The history we never learned but should have

Arromanches, a small town on the coast was ground zero for the D-Day invasion in World War II.  Since it’s only 20 miles from Britain, the Allies decided it would be easier to build their own port than try to capture one from the Nazis.  So practically overnight this tiny village that had been a fishing village and then turned into a resort in the 19th century became a huge port, Port Winston that gave the Allies a place to supply the troops who would be coming on shore a few miles away.  If you think about 2.5 million soldiers invading, they would need a lot of supplies.  Port Winston allowed the Allies to begin their ultimate push to Berlin and the end of World War II.  So the day after the invasion started, this is how they did it  17 old ships sailed across the English Channel and were sunk so that each bow face the next ship’s stern, forming a sea barrier.  The 500 tugboats towed 115 football field sized cement blocks across the Channel and these were also sunk, creating a 4 mile long breakwater 1.5 miles offshore.  Then pontoon bridges that were manufactured in Britain were set in place so that they moved with the tides and currents.  115 anti-aircraft guns were installed on the bridges and cement blocks to protect a port the size of Dover, the world’s busiest passenger port today.

Eleven months later Hitler was dead.  I had never heard about any of this, and it’s amazing the engineering and will power that went into making this whole thing a reality.  Yes, things had gotten to a turning point for the Allies (more about that in the next posting) though it always amazes me the gaps in my knowledge, especially when WWII is so close to my own experience.  If it was not for these brave people who sacrificed so much I would not be here.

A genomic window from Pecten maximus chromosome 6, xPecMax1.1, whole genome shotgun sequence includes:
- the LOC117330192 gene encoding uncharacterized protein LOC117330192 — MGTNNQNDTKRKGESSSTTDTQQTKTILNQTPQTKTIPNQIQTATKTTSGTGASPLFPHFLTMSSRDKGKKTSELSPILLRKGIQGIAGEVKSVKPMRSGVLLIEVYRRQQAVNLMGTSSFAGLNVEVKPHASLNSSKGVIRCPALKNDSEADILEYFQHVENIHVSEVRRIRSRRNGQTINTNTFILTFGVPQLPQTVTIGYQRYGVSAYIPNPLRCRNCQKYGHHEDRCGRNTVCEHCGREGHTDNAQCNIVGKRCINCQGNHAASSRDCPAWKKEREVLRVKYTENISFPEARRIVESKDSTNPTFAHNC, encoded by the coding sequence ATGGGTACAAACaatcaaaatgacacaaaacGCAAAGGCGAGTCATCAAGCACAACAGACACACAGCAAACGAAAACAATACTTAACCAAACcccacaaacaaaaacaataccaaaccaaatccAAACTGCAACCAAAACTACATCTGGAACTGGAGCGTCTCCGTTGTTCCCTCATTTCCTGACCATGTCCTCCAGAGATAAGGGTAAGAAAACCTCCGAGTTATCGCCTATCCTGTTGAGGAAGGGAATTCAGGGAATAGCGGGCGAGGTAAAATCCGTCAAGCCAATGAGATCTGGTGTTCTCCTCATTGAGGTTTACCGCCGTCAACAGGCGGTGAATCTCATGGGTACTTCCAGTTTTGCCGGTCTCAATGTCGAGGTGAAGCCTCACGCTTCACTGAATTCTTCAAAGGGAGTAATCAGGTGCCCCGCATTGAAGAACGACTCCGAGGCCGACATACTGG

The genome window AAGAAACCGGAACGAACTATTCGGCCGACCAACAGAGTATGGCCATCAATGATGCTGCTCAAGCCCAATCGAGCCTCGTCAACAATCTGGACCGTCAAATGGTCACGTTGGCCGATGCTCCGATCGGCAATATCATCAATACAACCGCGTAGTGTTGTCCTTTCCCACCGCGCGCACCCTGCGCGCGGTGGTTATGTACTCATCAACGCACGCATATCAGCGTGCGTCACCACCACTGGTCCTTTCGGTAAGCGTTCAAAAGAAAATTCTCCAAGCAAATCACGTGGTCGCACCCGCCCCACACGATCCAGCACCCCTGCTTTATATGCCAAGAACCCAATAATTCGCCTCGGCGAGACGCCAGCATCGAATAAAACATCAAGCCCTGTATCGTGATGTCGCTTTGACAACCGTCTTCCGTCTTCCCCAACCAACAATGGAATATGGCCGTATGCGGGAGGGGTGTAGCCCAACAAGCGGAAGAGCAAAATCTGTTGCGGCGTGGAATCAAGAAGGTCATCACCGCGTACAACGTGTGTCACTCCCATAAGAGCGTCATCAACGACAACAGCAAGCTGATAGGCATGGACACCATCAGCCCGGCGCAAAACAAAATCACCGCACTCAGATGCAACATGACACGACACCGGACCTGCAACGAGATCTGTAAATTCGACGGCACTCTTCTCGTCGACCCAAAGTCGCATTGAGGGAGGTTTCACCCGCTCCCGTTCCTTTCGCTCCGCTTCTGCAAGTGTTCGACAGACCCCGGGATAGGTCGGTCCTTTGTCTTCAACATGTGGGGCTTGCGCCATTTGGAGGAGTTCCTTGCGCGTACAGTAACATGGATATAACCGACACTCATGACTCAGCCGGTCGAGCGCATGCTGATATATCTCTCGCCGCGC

Aerial view of Port Winston at the time of it’s completion. It was in operation 6 days after it was started. Decoy aircraft were aloft over the port to fool the Germans.
One of the concrete barriers nearing completion in Britain prior to its installation.
Across these bridges, 54,000 vehicles, 326,000 troops, and 110,000 lbs. of supplies were ferried from Britain to France.
At the museum you can see a section of the pontoon bridge.
A model of one of the concrete breakwater sections towed into place.
Looking south you can see the formidable cliffs the soldiers had to climb and in the distance two of the concrete breakwater pieces still in place.
Unloading supplies from a ship
Remains of one of the bridge sections still in the water and in the distance a piece of the breakwater.
Looking back to the village one can imagine how the people felt at that time (or if they were even still there by the time the Allies came ashore). Not much is said about the people of Arromanches at the time but it looks like many had fled or were in hiding.
Model showing the pontoon bridge and the display included moving water so you could see how it all moved with the tides and currents.
A sand installation on Arromanches Beach by “Sand in Your Eye” to commemorate the 9000 who lost their lives here, entitled “The Fallen”, 2013. It was soon washed away.


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